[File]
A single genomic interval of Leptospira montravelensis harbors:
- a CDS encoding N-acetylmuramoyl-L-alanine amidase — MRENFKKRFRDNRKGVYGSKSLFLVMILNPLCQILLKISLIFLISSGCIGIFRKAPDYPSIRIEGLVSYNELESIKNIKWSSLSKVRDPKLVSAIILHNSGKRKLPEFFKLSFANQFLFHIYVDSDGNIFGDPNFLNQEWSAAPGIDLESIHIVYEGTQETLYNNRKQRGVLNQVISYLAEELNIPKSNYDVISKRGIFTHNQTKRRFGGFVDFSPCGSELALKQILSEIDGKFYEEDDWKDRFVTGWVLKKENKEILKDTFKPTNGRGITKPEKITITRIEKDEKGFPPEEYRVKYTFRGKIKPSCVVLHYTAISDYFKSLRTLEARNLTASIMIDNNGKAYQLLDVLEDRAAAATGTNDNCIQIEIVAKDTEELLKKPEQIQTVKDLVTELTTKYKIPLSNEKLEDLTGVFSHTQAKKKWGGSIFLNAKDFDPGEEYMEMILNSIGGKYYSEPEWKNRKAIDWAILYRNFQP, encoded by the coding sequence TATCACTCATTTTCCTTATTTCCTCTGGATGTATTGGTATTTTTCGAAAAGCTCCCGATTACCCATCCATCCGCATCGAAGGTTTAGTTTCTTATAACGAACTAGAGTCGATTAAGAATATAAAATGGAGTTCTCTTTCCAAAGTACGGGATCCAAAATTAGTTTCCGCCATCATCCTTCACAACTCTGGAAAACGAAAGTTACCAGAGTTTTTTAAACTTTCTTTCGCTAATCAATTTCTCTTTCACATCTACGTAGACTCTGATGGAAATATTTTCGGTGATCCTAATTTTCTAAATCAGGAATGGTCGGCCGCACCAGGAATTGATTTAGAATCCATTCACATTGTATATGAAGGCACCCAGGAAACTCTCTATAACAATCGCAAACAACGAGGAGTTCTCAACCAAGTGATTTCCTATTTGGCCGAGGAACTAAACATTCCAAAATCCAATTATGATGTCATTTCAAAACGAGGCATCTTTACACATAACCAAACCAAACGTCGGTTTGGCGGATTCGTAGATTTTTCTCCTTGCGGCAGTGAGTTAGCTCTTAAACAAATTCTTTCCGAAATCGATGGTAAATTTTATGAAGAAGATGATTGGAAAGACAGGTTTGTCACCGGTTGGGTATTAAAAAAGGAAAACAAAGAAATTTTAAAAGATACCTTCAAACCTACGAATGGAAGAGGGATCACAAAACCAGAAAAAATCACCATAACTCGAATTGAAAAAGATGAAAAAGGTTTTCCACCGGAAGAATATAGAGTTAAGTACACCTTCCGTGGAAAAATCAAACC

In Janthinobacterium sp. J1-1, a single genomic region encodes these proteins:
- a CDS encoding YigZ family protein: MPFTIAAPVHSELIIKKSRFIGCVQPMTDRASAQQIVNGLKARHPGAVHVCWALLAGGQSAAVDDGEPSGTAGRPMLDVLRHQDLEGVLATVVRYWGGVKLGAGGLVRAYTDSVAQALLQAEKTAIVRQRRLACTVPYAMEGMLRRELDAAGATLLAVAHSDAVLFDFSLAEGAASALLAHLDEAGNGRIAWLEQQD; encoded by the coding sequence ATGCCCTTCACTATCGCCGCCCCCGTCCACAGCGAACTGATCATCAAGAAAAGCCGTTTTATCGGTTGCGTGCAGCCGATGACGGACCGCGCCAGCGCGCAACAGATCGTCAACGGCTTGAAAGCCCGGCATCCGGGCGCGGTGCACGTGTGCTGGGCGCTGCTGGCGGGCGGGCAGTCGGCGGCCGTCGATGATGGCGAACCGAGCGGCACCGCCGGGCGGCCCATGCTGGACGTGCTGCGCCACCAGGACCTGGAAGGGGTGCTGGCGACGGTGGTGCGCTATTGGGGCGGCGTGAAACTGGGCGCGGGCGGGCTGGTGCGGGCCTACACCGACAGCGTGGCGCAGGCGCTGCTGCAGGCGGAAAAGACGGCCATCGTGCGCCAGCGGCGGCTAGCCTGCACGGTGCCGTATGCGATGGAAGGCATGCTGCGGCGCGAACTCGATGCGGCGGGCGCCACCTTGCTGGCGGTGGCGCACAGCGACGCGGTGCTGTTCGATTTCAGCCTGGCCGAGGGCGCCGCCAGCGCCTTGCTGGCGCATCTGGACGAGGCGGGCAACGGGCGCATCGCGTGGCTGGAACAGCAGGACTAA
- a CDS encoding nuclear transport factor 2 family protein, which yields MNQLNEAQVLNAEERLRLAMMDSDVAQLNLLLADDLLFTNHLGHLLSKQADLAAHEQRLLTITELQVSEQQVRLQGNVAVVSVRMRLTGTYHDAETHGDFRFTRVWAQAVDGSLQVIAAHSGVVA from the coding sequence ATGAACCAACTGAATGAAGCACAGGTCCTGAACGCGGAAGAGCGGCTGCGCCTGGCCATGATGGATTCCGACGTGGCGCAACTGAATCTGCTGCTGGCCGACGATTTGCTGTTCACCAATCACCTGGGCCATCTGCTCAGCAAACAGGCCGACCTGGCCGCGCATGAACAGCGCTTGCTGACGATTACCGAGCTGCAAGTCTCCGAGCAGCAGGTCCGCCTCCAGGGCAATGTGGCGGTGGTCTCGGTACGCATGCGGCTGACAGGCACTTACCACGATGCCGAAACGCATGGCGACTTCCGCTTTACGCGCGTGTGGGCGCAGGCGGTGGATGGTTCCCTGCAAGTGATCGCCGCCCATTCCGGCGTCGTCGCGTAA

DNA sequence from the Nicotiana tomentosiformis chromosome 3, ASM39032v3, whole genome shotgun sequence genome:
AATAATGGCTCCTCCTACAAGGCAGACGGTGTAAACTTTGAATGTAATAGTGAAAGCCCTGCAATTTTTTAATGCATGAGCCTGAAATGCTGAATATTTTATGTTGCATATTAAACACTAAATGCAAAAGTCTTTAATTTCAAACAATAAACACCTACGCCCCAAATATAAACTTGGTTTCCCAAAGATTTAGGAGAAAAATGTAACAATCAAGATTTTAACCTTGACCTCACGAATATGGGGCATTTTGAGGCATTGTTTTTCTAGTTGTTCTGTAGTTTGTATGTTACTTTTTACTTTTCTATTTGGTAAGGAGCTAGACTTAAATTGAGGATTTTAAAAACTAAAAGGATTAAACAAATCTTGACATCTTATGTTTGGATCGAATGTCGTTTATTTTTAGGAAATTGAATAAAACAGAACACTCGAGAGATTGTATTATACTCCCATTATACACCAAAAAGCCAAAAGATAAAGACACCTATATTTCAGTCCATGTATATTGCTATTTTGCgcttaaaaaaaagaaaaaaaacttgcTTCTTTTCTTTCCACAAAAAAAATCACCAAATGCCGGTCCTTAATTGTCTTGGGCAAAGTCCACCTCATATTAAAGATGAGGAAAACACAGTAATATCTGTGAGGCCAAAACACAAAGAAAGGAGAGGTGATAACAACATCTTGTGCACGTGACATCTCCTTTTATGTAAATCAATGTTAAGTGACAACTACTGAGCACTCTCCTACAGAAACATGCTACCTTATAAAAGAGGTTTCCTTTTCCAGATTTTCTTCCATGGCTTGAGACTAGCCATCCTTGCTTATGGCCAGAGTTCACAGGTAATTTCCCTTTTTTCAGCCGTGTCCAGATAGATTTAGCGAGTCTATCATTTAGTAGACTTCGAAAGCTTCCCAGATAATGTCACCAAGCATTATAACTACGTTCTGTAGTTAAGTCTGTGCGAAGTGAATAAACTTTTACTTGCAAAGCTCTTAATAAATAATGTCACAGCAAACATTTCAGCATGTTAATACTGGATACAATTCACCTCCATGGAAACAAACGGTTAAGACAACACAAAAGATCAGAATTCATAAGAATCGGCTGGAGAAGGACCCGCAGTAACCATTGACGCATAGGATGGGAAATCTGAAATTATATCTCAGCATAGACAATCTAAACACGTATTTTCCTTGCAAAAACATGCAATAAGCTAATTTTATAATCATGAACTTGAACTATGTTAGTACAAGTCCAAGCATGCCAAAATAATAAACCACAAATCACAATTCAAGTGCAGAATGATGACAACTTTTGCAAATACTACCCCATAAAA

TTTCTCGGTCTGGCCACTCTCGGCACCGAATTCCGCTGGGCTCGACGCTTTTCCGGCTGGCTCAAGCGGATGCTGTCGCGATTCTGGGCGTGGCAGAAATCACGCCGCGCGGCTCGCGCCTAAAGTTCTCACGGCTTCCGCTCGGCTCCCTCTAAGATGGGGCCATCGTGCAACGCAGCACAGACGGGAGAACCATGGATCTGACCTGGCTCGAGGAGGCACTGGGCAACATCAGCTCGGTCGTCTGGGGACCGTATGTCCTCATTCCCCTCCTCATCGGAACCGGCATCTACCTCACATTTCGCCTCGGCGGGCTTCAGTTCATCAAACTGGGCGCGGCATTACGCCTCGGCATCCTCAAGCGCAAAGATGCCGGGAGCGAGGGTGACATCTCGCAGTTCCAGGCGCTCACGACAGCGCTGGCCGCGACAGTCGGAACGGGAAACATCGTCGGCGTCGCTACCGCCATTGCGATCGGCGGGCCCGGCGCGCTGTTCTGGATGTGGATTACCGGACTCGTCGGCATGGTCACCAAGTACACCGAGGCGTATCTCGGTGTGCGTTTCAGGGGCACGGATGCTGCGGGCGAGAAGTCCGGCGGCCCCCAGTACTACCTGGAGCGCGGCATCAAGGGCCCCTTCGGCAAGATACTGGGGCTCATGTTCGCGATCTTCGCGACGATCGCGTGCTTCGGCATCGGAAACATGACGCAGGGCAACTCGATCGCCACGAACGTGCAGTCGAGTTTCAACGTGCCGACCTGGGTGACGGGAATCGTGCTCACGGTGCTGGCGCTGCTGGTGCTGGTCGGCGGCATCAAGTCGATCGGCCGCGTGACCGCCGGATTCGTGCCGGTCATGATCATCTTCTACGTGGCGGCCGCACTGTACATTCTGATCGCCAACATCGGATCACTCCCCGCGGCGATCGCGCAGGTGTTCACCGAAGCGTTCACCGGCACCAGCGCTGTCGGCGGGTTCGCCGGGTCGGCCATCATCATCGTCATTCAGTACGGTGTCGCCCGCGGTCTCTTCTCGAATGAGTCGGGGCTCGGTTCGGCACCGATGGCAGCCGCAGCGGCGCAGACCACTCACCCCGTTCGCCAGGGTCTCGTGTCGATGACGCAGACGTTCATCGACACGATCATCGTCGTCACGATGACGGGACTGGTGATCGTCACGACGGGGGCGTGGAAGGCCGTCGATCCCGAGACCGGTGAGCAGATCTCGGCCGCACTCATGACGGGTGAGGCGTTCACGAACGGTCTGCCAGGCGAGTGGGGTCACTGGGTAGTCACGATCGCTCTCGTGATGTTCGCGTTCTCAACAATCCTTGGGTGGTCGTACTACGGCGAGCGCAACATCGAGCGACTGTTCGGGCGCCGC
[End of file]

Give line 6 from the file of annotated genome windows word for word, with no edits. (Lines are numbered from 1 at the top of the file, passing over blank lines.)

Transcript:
DNA sequence from the Nicotiana tomentosiformis chromosome 3, ASM39032v3, whole genome shotgun sequence genome: